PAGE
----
Sultry, seductive Nick and her blonde, fragile cousin Helena have spent all their summers at the family’s Martha’s Vineyard compound, The Tiger House, since they were young children. It is the end of World War II, and Nick and Helena’s lives change, from the carefree lifestyle they share as roommates in their apartment, having fun, and drinking gin. They are both exuberant and happy for Nick is to marry Hughes, a naval lieutenant and Helena, whose first husband, Fen, has died in the war, will marry Avery and move to Hollywood. The cousins, both close and yet distant, are opposites: Nick craves adrenaline adventure, while Helena simply wants to “belong to a man.”
However, as their lives diverge, both women find themselves unhappy. Hughes has come back a ghost, and cannot let go of what he has seen and experienced. He wants a steady, proscribed life, a wife who will show off her domestic skills and beauty. Nick realizes that she has to give herself up to create what Hughes must have.
Helena, always fragile, finds she has married a man who only wants Helena’s money, and she falls into a deep denial and supports Avery’s insanity, for he is indeed insane. He spends his entire life trying to replicate Ruby, an actress who died young, and whom he is obsessed with. Helena ignores any reality and becomes as insane as Avery.
As Nick gives herself up to Hughes needs, she becomes the perfect hostess and agrees to have a baby against her own wishes. But Nick’s passions will never submit to safety. Daisy, her daughter, the golden child who looks exactly like Hughes, is caught in the middle. Helena sloughs off her sanity and refuses to see that Ed is odd. Finally, Helena loses her cottage next door to Tiger House when Avery has made Helena a prescription drug addict to manipulate her. Ed, loyal only to Daisy, acts out both Avery’s and Helena’s insanity.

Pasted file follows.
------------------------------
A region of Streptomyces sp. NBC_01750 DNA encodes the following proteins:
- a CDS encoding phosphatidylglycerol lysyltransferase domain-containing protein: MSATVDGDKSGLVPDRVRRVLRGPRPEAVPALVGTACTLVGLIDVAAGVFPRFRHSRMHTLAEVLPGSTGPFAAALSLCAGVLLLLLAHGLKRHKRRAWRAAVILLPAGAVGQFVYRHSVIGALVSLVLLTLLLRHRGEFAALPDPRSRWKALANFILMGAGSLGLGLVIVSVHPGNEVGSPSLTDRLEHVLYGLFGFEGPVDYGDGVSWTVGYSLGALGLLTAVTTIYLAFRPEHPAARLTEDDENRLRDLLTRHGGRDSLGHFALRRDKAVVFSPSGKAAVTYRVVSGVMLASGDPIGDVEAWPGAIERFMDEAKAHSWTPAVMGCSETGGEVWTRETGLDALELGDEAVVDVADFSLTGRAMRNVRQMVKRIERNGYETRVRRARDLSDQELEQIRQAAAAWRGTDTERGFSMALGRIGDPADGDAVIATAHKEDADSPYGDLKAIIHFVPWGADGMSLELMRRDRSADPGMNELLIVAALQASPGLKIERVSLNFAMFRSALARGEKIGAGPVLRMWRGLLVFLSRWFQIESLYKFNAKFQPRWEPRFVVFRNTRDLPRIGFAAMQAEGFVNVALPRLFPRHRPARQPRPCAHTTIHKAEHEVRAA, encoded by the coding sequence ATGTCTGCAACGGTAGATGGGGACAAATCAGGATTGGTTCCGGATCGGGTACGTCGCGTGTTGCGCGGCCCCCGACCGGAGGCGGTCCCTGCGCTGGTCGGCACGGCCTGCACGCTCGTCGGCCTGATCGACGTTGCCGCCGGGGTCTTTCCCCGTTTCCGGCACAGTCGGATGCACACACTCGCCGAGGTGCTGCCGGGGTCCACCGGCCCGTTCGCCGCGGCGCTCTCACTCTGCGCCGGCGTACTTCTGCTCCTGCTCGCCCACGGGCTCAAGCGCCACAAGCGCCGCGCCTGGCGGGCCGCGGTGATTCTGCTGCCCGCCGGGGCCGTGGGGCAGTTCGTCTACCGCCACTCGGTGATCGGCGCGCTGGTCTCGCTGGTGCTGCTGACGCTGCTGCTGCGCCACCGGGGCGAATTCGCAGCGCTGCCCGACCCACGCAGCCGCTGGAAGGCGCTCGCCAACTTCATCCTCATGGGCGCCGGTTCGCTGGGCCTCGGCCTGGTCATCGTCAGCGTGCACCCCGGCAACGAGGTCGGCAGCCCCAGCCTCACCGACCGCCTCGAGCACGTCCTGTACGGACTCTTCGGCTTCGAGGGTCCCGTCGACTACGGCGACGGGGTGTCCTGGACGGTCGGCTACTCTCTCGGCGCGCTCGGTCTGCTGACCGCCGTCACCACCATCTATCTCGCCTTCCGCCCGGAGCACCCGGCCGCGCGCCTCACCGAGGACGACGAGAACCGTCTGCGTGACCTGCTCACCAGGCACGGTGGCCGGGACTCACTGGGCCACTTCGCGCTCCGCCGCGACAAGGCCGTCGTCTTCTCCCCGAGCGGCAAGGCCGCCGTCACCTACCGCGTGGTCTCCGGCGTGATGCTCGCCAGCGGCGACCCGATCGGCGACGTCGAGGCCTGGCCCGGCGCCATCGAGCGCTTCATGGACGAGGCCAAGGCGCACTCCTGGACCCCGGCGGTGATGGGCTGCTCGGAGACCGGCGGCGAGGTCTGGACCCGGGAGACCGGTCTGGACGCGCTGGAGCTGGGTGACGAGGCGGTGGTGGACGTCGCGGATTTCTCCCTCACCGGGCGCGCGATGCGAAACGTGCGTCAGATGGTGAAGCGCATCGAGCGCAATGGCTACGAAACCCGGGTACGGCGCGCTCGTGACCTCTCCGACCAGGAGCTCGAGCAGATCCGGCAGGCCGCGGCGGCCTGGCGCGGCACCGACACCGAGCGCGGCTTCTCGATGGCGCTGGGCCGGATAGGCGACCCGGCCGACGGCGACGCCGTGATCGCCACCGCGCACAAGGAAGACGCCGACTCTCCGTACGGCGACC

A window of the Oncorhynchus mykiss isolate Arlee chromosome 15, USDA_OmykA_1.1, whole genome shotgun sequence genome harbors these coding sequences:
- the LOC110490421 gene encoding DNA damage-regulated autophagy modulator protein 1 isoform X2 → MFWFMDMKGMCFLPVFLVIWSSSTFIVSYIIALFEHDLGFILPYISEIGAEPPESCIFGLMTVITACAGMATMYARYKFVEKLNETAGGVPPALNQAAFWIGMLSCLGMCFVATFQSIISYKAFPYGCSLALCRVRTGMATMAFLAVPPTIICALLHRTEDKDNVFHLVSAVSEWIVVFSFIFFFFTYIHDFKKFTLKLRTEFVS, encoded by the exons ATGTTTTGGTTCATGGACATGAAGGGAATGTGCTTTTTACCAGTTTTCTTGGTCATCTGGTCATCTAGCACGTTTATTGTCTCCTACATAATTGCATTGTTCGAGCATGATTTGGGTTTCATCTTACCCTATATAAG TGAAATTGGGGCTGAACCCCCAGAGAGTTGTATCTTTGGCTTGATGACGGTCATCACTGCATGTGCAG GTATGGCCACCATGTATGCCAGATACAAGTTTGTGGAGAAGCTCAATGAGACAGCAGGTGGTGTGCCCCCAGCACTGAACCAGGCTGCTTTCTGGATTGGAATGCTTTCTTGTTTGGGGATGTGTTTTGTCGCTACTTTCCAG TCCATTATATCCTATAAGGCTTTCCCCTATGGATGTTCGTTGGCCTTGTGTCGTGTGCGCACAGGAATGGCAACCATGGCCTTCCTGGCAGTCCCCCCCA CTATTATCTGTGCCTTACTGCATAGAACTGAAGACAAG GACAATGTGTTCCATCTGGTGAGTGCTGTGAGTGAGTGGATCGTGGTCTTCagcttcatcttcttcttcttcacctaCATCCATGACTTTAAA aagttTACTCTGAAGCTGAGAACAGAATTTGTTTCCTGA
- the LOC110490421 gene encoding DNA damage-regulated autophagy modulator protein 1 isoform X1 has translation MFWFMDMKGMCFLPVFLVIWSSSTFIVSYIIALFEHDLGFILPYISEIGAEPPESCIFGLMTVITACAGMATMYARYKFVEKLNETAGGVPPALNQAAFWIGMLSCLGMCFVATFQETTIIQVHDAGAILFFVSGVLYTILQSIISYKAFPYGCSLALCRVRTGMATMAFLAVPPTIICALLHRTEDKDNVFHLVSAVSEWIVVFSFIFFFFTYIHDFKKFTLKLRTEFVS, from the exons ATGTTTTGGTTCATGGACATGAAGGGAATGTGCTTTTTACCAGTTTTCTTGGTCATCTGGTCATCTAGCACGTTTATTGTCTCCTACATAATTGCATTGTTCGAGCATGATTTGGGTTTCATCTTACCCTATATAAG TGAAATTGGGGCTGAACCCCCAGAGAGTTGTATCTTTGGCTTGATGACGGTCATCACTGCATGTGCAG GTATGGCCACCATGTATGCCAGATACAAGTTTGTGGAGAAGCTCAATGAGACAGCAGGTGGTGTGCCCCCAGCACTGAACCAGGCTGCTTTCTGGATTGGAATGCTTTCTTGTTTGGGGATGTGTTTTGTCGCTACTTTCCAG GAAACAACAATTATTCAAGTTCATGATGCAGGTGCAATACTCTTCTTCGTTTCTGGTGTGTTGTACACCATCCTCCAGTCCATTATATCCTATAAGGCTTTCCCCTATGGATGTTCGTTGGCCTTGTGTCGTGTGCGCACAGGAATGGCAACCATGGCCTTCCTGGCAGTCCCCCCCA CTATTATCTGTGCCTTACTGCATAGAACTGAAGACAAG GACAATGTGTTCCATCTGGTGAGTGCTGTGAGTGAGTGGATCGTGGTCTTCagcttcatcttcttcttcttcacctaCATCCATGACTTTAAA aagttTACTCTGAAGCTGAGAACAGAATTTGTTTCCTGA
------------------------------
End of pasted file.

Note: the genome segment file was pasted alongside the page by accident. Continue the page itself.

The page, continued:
In the 1960’s, back at Tiger House with their children, Nick’s Daisy and Helena’s Ed, the women watch as their children grow closer and closer. Daisy is delightful, but Ed is on the brink of becoming a psychopath, stranger than his father. Then something goes terribly wrong, when a young Mexican girl is found murdered and mutilated the summer Daisy is 12 and Ed is 13. Tightly wound, Tigers in Red Weather stuns as Nick, Hughes, Helena, Daisy and Ed reveal their secrets and the betrayals of family in five point of view narrations.
Hughes, however, is as strong as Nick in his own way, and protects his family against Helena and Ed as best he can. Full of the flavor of Martha’s Vineyard and the rich families that find their comfort in appearances, everything cracks in a tempestuous ending.
A compelling novel of families and the deep cracks that define them, Tigers in Red Weather is rich and complex, with characters that reveal their human frailties as well as their strengths.
Tigers in Red Weather: A Novel is available NOW!
Ratings are based on a 5-star scale
Review by Broad “A” – Ava
We received a copy of this title for our book review. All opinions are our own.